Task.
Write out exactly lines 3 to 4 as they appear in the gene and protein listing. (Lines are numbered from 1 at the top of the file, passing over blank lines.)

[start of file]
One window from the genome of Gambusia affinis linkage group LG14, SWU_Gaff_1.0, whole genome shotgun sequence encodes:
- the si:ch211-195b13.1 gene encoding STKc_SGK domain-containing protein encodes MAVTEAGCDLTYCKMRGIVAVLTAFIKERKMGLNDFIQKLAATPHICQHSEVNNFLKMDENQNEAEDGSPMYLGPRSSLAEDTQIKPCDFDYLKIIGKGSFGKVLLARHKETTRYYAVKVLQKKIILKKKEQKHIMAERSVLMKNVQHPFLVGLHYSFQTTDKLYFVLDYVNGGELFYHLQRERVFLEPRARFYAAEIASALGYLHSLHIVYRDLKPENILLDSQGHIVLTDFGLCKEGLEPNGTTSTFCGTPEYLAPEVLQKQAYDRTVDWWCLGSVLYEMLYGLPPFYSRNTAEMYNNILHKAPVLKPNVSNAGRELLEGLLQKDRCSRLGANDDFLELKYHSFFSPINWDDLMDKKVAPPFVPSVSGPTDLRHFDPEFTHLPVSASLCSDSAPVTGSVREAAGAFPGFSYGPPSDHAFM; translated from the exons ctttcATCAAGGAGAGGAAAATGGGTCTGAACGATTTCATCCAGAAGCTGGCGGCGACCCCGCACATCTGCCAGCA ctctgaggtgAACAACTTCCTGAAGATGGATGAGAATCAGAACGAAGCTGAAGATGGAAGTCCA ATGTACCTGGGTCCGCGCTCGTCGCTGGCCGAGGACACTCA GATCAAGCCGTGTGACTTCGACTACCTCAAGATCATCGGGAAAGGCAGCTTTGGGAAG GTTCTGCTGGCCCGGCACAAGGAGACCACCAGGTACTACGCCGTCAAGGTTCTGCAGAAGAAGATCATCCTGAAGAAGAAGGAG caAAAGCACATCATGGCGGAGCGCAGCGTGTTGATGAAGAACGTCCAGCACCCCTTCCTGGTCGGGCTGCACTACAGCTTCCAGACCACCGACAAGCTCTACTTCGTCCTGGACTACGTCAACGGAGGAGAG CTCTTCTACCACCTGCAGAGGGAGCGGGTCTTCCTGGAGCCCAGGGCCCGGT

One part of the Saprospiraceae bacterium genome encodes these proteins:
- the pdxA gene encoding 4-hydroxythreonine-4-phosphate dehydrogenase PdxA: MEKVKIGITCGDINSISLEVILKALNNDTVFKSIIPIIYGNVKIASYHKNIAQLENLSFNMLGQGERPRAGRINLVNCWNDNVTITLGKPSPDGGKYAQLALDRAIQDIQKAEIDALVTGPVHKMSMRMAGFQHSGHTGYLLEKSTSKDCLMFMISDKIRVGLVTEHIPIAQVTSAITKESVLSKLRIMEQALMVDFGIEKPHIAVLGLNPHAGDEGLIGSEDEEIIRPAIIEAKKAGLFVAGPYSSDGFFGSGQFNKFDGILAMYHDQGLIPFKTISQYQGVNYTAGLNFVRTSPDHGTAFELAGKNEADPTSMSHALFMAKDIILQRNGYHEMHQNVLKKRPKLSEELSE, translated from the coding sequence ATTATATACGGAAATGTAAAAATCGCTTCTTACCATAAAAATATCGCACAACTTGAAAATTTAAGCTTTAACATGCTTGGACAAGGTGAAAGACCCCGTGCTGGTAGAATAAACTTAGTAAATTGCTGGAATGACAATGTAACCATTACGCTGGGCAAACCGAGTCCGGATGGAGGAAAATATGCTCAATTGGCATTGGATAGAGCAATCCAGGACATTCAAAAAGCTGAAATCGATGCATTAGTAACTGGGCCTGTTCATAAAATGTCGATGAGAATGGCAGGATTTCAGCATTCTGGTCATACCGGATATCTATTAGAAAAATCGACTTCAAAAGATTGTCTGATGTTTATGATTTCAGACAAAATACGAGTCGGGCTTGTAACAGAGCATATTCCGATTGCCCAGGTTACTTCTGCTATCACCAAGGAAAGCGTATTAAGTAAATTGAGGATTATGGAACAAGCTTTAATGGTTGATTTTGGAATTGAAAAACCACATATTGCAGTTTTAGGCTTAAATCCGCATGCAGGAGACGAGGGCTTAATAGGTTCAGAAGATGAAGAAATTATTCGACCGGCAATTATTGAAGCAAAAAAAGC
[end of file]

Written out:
One part of the Saprospiraceae bacterium genome encodes these proteins:
- the pdxA gene encoding 4-hydroxythreonine-4-phosphate dehydrogenase PdxA: MEKVKIGITCGDINSISLEVILKALNNDTVFKSIIPIIYGNVKIASYHKNIAQLENLSFNMLGQGERPRAGRINLVNCWNDNVTITLGKPSPDGGKYAQLALDRAIQDIQKAEIDALVTGPVHKMSMRMAGFQHSGHTGYLLEKSTSKDCLMFMISDKIRVGLVTEHIPIAQVTSAITKESVLSKLRIMEQALMVDFGIEKPHIAVLGLNPHAGDEGLIGSEDEEIIRPAIIEAKKAGLFVAGPYSSDGFFGSGQFNKFDGILAMYHDQGLIPFKTISQYQGVNYTAGLNFVRTSPDHGTAFELAGKNEADPTSMSHALFMAKDIILQRNGYHEMHQNVLKKRPKLSEELSE, translated from the coding sequence ATTATATACGGAAATGTAAAAATCGCTTCTTACCATAAAAATATCGCACAACTTGAAAATTTAAGCTTTAACATGCTTGGACAAGGTGAAAGACCCCGTGCTGGTAGAATAAACTTAGTAAATTGCTGGAATGACAATGTAACCATTACGCTGGGCAAACCGAGTCCGGATGGAGGAAAATATGCTCAATTGGCATTGGATAGAGCAATCCAGGACATTCAAAAAGCTGAAATCGATGCATTAGTAACTGGGCCTGTTCATAAAATGTCGATGAGAATGGCAGGATTTCAGCATTCTGGTCATACCGGATATCTATTAGAAAAATCGACTTCAAAAGATTGTCTGATGTTTATGATTTCAGACAAAATACGAGTCGGGCTTGTAACAGAGCATATTCCGATTGCCCAGGTTACTTCTGCTATCACCAAGGAAAGCGTATTAAGTAAATTGAGGATTATGGAACAAGCTTTAATGGTTGATTTTGGAATTGAAAAACCACATATTGCAGTTTTAGGCTTAAATCCGCATGCAGGAGACGAGGGCTTAATAGGTTCAGAAGATGAAGAAATTATTCGACCGGCAATTATTGAAGCAAAAAAAGC